The ABC understands the issue relates to the company being deregistered by the Australian Securities and Investments Commission (ASIC) in November, before it had its Australian Business Number cancelled in December.

Both Mr Sherrard and Mr Godfrey were contacted.

People walking in the garden.
Some stallholders had anticipated a $5,000 profit from the weekend.(Supplied: Entally Estate)

The company’s general operations manager Shane Smith said Gardenfest was cancelled due to an “unfortunate clerical error” that prevented it from correctly insuring the event.

“It had come to our attention that we weren’t going to be able to be compliant with our insurance, there was a clerical error that occurred and [it’s] just unfortunate that we couldn’t proceed,” he said.

“We tried until the 11th hour to be able to push through with the event, but we just couldn’t get across the line.”

Autumn leaves fall from trees in front of a historic house
The estate is normally open to the public every week and is popular as a wedding venue.(ABC News: Monte Bovill)

When asked whether Gardenfest was allowed to take place given the business had been deregistered and the ABN cancelled, Mr Smith said: “Well, we wouldn’t have been, I’d assume.”

He said the clerical error had since been rectified and that Entally was planning to hold another event in November.

He did not respond when asked if the estate would be open to the public on Wednesday, but the ABC has confirmed the property is closed with no known reopening date.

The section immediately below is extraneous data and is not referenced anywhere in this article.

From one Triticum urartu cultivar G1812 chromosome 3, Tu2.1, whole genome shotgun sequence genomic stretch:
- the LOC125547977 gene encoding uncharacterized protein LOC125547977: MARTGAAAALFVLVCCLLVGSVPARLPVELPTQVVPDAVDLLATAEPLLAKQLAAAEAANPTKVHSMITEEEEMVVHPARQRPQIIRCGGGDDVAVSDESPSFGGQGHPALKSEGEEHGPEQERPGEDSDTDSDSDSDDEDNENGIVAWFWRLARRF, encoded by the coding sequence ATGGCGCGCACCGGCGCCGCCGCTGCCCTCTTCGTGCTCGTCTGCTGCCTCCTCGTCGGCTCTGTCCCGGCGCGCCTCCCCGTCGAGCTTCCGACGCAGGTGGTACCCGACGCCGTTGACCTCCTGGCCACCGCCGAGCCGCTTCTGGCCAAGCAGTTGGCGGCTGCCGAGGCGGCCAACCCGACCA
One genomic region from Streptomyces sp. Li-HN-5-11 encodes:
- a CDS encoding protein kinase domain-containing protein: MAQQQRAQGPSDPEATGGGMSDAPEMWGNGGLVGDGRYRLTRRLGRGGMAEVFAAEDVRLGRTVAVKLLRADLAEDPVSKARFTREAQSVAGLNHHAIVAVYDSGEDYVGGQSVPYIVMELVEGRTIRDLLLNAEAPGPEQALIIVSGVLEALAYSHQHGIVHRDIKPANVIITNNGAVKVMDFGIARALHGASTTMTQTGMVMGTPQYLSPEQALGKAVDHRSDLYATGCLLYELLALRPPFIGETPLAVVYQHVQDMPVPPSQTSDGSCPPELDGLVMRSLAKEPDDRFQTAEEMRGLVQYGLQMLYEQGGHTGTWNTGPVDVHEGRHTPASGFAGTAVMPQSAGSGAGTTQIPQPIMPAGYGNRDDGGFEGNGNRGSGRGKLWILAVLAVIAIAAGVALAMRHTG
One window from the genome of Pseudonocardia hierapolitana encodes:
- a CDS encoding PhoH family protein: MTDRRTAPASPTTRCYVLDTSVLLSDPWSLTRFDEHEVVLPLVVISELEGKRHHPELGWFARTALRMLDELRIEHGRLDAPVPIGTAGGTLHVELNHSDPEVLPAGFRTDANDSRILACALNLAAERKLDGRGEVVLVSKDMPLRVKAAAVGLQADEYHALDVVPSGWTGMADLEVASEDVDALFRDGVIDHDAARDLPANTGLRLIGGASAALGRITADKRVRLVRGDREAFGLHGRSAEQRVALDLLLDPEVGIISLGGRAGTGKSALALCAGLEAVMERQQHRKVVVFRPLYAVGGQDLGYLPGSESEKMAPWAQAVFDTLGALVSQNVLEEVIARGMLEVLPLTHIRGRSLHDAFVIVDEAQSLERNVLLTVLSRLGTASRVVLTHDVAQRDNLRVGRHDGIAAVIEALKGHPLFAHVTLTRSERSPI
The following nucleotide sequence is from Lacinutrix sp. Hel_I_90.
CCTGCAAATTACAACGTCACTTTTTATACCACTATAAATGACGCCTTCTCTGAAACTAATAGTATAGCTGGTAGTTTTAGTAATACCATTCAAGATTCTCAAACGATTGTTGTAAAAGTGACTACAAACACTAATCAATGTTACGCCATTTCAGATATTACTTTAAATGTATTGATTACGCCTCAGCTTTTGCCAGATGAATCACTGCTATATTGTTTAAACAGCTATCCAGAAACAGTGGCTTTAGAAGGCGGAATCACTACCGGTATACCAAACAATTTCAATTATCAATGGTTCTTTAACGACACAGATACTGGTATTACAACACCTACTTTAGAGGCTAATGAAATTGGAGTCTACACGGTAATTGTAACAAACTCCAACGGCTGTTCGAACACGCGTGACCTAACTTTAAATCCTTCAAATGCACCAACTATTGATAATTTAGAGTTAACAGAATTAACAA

Under Federal legislation, ASIC takes control of a deregistered company’s property.

Profits ‘obliterated’ for stallholders

The Devil’s Own Ice Creamery owner Martin Hamilton was one of dozens of stallholders put out by the sudden cancellation of Gardenfest.

He said he only found out the afternoon before through another stallholder.

Mr Hamilton said he contacted Entally to find out why and was told it was due to a leasing issue with the PWS — which PWS said was not the case.

The ABC spoke to multiple stallholders who said Entally gave them the same reason, but Entally has denied this occurred.

Mr Hamilton had anticipated a $5,000 profit from the weekend.

“That’s now just obliterated,” he said.

“It’s very, very frustrating.”

Factoring in hundreds of dollars in unmovable stock and paying staff he did not require to work in his cafe to spare them lost wages, Mr Hamilton estimated the financial hit was closer to $7,000.

Martin Hamilton in an ice cream van window.
Martin Hamilton says he’s second guessing whether he wants to continue supporting Gardenfest.(Jess Oakenfull)

“When you couple this with the rise in the cost of living [and] inflation … to suffer a financial loss like this will be devastating for us as a business,” he said.

“It really makes me second guess whether I want to continue to support the Gardenfest if there’s always going to be that spectre over my head.

“What happens if we go through all of this and book our calendar out and then get another phone call of the 11th hour to say, ‘sorry, guys, you’re not going to be able to come anymore?’”

Entally is normally open to the public every week between Wednesday and Saturday, with the site also hosting weddings.

The site was previously leased to the National Trust and timber company Gunns.

The inside of a glass and steel greenhouse.
The estate, which would normally be open from Wednesday to Saturday, is currently closed.(ABC News: Monte Bovill)

Mr Sherrard and Mr Godfrey also poured millions of dollars into expanding and renovating the former Rutherglen Holiday Village to create Entally Lodge, which is across the road from Entally Estate.

In 2022, the lodge tourism venture, which featured a restaurant, bar and accommodation, permanently closed less than seven years after it opened.

At the time of its opening, then-Tasmanian premier Will Hodgman described it as “huge vote of confidence” in the state’s tourism future.